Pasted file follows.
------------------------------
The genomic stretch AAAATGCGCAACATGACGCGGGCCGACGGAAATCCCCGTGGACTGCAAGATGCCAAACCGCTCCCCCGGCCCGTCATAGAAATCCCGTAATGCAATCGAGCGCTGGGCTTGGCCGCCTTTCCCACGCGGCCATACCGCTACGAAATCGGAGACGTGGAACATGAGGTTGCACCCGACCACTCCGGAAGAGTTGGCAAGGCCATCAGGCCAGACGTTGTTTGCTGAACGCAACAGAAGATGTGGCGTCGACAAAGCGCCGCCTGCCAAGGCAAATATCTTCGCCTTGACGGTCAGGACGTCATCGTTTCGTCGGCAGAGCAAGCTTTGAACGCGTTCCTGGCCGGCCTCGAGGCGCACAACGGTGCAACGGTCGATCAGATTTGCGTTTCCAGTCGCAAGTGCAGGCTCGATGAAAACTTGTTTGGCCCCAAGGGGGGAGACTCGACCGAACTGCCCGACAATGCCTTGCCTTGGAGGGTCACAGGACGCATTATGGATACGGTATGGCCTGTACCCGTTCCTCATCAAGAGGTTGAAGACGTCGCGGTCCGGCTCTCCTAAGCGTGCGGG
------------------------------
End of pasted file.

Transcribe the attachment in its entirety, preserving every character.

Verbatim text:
The genomic stretch AAAATGCGCAACATGACGCGGGCCGACGGAAATCCCCGTGGACTGCAAGATGCCAAACCGCTCCCCCGGCCCGTCATAGAAATCCCGTAATGCAATCGAGCGCTGGGCTTGGCCGCCTTTCCCACGCGGCCATACCGCTACGAAATCGGAGACGTGGAACATGAGGTTGCACCCGACCACTCCGGAAGAGTTGGCAAGGCCATCAGGCCAGACGTTGTTTGCTGAACGCAACAGAAGATGTGGCGTCGACAAAGCGCCGCCTGCCAAGGCAAATATCTTCGCCTTGACGGTCAGGACGTCATCGTTTCGTCGGCAGAGCAAGCTTTGAACGCGTTCCTGGCCGGCCTCGAGGCGCACAACGGTGCAACGGTCGATCAGATTTGCGTTTCCAGTCGCAAGTGCAGGCTCGATGAAAACTTGTTTGGCCCCAAGGGGGGAGACTCGACCGAACTGCCCGACAATGCCTTGCCTTGGAGGGTCACAGGACGCATTATGGATACGGTATGGCCTGTACCCGTTCCTCATCAAGAGGTTGAAGACGTCGCGGTCCGGCTCTCCTAAGCGTGCGGG